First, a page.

No, in the sense that Microsoft maintains all your programs and updates completely smoothly. However, I recently did an XP to Windows 7 install on a machine for my church. I had some documents still on the machine (backed up) but was curious to see if they’d be erased or maintained after the install. To my surprise they (and the whole XP OS) was placed in a folder call Windows.old. I can’t run XP on this machine any more, but at least I have access to everything created with it. I’d assume 8.1 can do something similar, but again it might not run on most XP boxes.

What about the Surface?

Well, there you run into a few problems. For starters the included keyboard is thin and tends to break down after vigorous typing, so you’ll need to buy a better case. And the Surface Pro is pretty expensive (nearly a thousand dollars). Your onboard storage space is smaller (think 16-64 GB). And most importantly, Windows 8 RT is not a proper operating system.

By this mean I mean that it runs apps not programs.

Apps are tiny little program-lettes that do a small segment of what a full featured program can do, and even if they have the whole suite of features, tend to present them in an over-simplified or limited way.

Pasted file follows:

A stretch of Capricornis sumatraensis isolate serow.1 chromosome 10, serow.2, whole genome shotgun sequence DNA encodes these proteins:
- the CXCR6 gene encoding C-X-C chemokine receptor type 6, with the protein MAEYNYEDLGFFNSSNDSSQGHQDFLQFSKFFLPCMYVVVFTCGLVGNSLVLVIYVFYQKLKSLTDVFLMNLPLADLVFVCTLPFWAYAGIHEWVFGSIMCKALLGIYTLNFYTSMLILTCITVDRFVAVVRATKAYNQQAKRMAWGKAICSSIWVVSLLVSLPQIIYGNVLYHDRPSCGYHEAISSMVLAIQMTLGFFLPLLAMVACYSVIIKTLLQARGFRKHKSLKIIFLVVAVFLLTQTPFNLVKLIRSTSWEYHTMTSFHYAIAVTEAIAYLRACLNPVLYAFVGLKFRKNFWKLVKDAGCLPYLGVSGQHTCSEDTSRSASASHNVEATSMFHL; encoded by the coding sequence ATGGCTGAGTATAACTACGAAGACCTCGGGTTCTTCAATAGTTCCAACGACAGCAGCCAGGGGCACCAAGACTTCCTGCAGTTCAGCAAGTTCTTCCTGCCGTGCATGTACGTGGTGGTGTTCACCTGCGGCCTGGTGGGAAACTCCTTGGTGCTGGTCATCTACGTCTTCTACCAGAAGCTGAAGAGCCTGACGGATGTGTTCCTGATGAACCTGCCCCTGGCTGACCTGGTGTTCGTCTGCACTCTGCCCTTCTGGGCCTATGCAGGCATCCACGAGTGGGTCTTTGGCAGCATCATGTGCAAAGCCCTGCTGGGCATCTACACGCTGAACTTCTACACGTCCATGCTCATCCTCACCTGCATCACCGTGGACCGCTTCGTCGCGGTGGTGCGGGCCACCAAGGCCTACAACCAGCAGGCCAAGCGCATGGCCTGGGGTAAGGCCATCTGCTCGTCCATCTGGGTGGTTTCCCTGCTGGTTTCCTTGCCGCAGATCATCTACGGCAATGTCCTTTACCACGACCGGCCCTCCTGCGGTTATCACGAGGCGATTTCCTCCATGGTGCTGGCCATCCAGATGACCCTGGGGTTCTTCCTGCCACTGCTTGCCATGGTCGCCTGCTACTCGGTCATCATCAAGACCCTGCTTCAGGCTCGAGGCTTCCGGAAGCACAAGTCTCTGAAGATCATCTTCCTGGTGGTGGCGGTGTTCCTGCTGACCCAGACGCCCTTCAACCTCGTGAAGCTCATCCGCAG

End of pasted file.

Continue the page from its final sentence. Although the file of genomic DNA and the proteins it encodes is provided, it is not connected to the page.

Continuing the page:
Remember programs, those things with EXE on the end? Can’t install those on a Surface. So your games from Steam, or your favorite open source compiler, or even that copy of Office you own that still has one more activation left in it, can’t install any of them on the Surface.

I heard RT is short for wRong Turn. Sounds about right to me.

If you want a tablet, you’re better off buying an Android with Bluetooth capability and a keyboard. There are way more games and cool apps, and you can keep everything under $300.

I’ve been hearing a lot about Chromebooks, they seem pretty cheap.

There’s a reason, and for the record, they’re not that much cheaper. You can get a full featured laptop with a 500 GB hard drive, 4 GBs of RAM and a dual core processor for around $300. Chromebooks are only about $50 cheaper (if that).

Also, more importantly, they need to be connected to the internet nearly all of the time to be useful. You have very little onboard space, and you can’t install all of your favorite programs. And forget about gaming.